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Lest I should be in error liere, where error would be fatal, I would ask thee to search my heart and try my ways, and see if there be any evil way in me, and lead me in the way everlasting.
“ Whosoever will, let him take the water of life freely.” Rev. xxii. 17.
I am a traveller in a desert land where no water is. The rains and the genial de w are withheld, and the fountains are dried up. I faint under the heat and thirst for the cooling streams. But what sound is that, which salutes my ear? “ Ho, every one that thirsteth, come ye to the waters!” And where are these waters? And who gives the invitation? The gospel is the fountain, and Christ the inviter ; but does he regard me, one so unworthy, so vile ? “ Whosoever will” is the language. No matter how criminal, how long ungrateful. The chief of sinners has the chief need, and it is the misery of the object to which the gracious Saviour has respect. I must, however, feel my perishing need, and be willing to accept the proffered aid. And do I not feel that I must famish unless relief is soon afforded ; and would I not thankfully acknowledge the hand extended to "me at such a time? I have, however, no money to purchase; I am poverty itself. Let not that trouble thee, my soul; the terms are without money and without price;" thou mayest take the water of life freely. It is not a water of which thou mayest partake, and then thirst again, but a
water of life, which if thou drink, 6 it shall be in thee a well of water springing up unto everlasting life." I will seek no further, Lord. Thy gift is suited to my wants, and the terms on which it is offered, are suited to my poverty. Refresh me abundantly in this wilderness, and may I be gladdened in the anticipation of that pure river of life, of whose waters I shall drink with end. less delights.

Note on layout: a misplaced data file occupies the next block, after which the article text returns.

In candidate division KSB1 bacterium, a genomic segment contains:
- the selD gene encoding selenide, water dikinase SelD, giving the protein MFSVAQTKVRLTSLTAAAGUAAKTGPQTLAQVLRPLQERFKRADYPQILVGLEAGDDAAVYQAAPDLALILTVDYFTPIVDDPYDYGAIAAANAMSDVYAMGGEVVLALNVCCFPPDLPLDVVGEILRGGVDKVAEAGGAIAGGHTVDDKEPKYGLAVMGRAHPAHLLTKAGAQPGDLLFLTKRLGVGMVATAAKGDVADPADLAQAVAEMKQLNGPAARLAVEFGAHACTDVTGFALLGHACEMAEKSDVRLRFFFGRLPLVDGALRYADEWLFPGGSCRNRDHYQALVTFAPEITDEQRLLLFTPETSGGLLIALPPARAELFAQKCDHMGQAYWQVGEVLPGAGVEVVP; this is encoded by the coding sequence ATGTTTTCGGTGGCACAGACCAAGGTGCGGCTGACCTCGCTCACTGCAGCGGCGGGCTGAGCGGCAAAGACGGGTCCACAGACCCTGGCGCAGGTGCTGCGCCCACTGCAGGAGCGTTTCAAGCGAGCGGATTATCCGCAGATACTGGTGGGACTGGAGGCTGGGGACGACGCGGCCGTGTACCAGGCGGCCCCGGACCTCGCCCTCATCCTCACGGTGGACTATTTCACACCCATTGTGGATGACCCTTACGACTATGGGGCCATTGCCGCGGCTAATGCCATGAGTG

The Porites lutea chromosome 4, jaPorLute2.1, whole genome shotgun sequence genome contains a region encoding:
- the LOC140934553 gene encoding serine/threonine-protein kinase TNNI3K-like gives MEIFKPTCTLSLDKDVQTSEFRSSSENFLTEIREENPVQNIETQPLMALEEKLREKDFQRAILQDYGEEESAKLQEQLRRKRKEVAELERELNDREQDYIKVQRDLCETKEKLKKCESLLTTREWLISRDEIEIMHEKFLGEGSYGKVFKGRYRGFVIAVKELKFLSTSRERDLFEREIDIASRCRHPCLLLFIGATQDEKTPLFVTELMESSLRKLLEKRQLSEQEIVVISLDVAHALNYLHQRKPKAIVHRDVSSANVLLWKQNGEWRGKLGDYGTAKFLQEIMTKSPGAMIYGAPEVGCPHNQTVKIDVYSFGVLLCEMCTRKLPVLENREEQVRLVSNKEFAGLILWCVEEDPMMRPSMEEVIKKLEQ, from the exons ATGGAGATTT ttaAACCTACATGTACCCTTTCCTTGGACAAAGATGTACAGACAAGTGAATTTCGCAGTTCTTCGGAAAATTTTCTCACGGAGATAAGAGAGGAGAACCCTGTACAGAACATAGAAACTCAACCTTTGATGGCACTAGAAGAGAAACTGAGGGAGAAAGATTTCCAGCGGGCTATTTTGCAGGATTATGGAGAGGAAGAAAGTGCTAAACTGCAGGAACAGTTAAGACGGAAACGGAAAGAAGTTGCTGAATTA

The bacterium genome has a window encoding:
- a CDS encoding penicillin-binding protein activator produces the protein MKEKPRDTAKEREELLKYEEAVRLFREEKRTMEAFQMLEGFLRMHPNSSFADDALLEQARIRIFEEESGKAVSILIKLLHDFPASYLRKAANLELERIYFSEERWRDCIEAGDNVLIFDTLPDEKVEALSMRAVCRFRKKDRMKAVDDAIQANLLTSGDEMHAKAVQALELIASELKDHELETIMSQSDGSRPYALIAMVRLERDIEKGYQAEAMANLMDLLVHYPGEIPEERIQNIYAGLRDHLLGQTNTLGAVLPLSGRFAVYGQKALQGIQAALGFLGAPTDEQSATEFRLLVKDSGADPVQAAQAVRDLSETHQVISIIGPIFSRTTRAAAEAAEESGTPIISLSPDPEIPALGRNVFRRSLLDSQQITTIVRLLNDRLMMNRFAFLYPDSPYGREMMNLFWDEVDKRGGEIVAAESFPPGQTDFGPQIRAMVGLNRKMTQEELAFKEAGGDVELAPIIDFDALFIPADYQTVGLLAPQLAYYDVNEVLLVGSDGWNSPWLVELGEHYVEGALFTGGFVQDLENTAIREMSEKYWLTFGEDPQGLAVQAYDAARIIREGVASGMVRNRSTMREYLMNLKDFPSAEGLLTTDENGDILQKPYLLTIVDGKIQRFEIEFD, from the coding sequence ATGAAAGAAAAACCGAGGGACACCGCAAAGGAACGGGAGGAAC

" Lord, what wilt thou have me to do?” Acts ix. 6.
O holy God, I am under thy government, and I am indeed under every conceivable obligation to obey thy law. Do I ask then what thou wouldst have me to do? Thou hast told me in thy word, and thou art now telling me by thy Spirit. As a sinner estranged from thee, dost thou require me to consider my ways and return unto thee? I would repent of my wanderings, and grieve for my ingratitude; and with shame and confusion of face, supplicate thee to receive the wretched prodigal. Dost thou require me to renounce every false ground of confidence, and to believe in Jesus as my only Saviour ? Lord, I believe, help thou my unbe. lief. Art thou now, in view of the strong attachment I have shown for the world, putting to me that searching question, “ Jovest thou me?" If I so distrust my deceitful heart, as to fear to give thee a direct answer, can I not at least say, Lord, I would desire to esteem thee my chiefest joy; and I wish to be able truly to say, “ thou knowest all things, thou knowest that I love thee ?” Dost thou require an obedient spirit, and a holy life? I would serve no other master than thee; and to all the enticements of the world, the flesh and the devil, I would respond, I am the Lord's, and him only will I serve. Dost thou call me to suffer, and require me to suffer submissively? I would esteem it “sweet to lie passive in thy hands," and to endure, as seeing him that is invisible. Speak, Lord, thy servant heareth ; but mercifully remember in all thou requirest, that thy grace must be sufficient for me, and thy strength must be made perfect in my weakness.